Some of these answers are obvious, but for many characters, the answers are tantalizingly unknown, which is what has made House of the Dragon so great and one of the elements that made the original Game of Thrones such a hit. It’s a testament to HotD that “The Green Council” makes Alicent so wonderfully understandable and sympathetic in the episode even as she calls her son an imbecile when he asks if she loves him. She’s trying to do the right thing by her husband, the realm, and even Rhaenyra, she’s finally resisting her father, and yet still forcing herself to continually propagate the social system that imprisoned her through duty. She’s hardly a hero, but she’s trying to do better for the friend she once had and just reconnected with, and the husband she had affection for and likely never loved.
It won’t last, of course. Rhaenyra will feel incredibly betrayed by her former friend, especially after they just made up. She’ll fight for her throne, and both she and Alicent will suffer for it, which will make them angrier and more determined to destroy the other, no matter the cost. Next week is the first season finale of House of the Dragon, but whatever happens, it’s only just begun—and it’s unlikely any heroes will emerge from it unscathed.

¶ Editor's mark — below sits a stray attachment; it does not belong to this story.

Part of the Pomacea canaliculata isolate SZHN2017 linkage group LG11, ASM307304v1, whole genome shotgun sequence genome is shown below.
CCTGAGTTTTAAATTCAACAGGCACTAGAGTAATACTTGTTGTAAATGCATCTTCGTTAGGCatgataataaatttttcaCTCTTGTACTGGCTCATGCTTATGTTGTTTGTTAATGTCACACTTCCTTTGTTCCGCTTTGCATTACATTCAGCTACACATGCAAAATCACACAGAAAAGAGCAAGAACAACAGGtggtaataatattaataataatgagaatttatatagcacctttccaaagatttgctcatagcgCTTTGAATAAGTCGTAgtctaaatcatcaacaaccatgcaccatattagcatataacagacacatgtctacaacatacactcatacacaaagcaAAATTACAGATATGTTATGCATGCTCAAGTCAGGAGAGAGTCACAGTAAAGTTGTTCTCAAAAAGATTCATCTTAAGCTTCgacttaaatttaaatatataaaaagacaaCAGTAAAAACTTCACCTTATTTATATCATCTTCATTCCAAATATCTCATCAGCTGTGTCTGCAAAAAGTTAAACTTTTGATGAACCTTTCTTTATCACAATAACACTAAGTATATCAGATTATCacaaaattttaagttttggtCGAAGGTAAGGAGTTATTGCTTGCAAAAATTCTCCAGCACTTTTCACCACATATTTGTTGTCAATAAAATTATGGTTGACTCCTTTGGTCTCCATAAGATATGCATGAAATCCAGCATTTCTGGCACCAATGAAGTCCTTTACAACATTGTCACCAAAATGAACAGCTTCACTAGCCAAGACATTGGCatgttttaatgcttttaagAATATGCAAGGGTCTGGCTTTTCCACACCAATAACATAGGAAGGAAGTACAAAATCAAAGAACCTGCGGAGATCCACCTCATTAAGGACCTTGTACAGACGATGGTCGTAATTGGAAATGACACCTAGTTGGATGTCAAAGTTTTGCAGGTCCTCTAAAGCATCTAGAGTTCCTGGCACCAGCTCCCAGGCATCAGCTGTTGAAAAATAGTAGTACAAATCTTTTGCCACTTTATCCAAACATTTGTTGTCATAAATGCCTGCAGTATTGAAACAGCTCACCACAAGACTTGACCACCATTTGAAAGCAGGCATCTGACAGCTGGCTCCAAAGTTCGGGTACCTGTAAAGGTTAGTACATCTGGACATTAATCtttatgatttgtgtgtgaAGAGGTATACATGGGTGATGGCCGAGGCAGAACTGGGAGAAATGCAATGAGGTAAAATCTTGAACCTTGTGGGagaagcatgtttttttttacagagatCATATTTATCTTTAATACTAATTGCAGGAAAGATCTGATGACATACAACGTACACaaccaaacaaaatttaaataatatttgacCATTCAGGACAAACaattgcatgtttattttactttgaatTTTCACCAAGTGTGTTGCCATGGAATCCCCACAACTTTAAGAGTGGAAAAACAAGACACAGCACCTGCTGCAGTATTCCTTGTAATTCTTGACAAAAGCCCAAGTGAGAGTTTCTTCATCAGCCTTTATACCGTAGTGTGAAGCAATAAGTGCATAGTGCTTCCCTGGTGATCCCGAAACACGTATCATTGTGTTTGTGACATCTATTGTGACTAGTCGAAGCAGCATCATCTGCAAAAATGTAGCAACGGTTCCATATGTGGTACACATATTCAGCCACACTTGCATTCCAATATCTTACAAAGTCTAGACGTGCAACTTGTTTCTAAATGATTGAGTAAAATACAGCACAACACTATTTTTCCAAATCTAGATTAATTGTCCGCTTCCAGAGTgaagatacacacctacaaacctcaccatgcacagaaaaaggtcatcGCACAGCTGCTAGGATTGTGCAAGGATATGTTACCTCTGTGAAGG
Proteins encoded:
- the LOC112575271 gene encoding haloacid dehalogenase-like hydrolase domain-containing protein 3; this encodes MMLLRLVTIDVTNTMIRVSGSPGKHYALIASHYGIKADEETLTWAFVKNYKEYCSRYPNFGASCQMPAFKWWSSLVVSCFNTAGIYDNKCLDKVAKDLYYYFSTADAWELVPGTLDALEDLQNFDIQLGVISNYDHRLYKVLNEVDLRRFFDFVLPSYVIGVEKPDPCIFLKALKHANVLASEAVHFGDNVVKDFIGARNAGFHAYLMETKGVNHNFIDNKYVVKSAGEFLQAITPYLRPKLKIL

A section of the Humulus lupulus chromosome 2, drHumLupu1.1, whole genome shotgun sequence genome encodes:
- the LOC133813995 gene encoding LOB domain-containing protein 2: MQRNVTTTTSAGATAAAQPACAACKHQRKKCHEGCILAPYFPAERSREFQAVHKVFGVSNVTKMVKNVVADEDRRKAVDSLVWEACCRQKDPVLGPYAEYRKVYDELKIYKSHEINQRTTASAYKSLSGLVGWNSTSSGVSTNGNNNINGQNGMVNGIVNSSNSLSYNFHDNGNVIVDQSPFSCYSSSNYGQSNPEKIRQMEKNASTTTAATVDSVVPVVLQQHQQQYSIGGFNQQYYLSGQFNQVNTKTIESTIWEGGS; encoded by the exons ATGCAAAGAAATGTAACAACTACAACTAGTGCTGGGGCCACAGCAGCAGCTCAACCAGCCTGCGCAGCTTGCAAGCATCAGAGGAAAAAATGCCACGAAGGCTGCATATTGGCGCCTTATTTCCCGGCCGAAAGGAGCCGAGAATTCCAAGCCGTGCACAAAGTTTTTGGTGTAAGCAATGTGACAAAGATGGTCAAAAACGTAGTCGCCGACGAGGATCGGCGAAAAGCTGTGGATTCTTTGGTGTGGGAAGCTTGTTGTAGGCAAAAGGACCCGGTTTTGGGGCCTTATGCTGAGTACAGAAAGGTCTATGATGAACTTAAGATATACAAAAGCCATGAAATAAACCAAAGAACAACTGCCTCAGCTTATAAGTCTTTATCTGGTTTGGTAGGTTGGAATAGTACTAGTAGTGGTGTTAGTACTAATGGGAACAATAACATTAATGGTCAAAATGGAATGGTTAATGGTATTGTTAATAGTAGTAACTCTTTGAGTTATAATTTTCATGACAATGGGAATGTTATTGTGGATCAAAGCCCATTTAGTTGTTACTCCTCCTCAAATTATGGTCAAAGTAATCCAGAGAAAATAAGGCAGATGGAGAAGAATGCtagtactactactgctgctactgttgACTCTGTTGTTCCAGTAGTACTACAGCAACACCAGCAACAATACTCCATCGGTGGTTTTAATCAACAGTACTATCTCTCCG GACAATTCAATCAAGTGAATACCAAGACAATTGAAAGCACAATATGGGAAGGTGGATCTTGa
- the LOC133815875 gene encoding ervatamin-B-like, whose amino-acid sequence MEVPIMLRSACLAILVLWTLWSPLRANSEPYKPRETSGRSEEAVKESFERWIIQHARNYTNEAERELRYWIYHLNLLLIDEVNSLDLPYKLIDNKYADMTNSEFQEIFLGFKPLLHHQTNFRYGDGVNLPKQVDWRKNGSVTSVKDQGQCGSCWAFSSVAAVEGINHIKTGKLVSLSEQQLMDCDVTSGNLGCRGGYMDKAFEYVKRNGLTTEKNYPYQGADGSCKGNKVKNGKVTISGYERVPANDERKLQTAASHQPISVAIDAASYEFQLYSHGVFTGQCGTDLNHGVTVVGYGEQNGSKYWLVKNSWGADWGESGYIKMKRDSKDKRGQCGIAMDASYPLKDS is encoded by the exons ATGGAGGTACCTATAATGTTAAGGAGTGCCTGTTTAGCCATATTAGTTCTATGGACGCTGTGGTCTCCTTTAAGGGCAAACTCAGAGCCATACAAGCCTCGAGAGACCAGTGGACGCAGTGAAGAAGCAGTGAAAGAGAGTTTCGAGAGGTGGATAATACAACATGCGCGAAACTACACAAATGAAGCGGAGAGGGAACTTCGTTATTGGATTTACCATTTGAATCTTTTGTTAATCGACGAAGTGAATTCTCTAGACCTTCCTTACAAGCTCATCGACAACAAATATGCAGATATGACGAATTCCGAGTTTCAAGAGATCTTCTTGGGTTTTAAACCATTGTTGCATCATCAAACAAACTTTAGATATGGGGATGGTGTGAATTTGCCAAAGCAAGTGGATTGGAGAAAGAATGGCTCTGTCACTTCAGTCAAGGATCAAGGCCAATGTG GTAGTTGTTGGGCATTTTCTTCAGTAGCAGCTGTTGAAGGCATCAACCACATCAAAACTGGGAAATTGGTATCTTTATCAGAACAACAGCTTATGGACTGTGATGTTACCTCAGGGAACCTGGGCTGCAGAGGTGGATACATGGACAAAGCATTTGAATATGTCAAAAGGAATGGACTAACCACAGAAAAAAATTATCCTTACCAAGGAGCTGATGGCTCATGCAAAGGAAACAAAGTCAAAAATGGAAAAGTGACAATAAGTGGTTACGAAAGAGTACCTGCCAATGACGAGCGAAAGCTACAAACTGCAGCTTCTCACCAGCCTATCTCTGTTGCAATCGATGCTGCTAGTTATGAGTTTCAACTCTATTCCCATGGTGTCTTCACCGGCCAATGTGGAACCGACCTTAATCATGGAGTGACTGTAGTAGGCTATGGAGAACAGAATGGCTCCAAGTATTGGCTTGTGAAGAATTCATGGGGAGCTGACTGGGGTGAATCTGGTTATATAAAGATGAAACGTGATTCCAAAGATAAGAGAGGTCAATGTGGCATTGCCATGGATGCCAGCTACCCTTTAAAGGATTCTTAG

- Just FYI, HBO has announced it won’t be giving out screeners ahead of next week’s season one finale—although I can imagine a couple of sites that might get a “sneak peek”—so I’ll be watching along with you guys and writing it that night. Expect it sometime Monday morning.
- God, I don’t want to talk about Larys’ foot fetish or how Alicent has clearly gotten into the habit of allowing him to jerk off to her feet in return for his various nefarious services. It’s as gratuitous as it is gross, and it’s a testament to how good the episode is otherwise that I still loved it.
- Aemond gets some wonderful character work when he takes Criston to the whorehouse. He purposefully offends Criston on the way there, but when alone with the madam, who taunts him about his visit, awkwardly freezes up.
- By the end of the episode, Ærryk chooses to leave King’s Landing to presumably fight for Rhaenyra, while Ærryk stays behind. I’m sure an Ærryk fight is in House of the Dragon’s future, which feels so George R.R. Martin it makes my teeth hurt.
- The creepy Helaena sewing a cross-stitch of a spider made me genuinely laugh out loud. She’s such an unapologetic weirdo! The girl is dying to shop at a Hot Topic and she doesn’t even know it.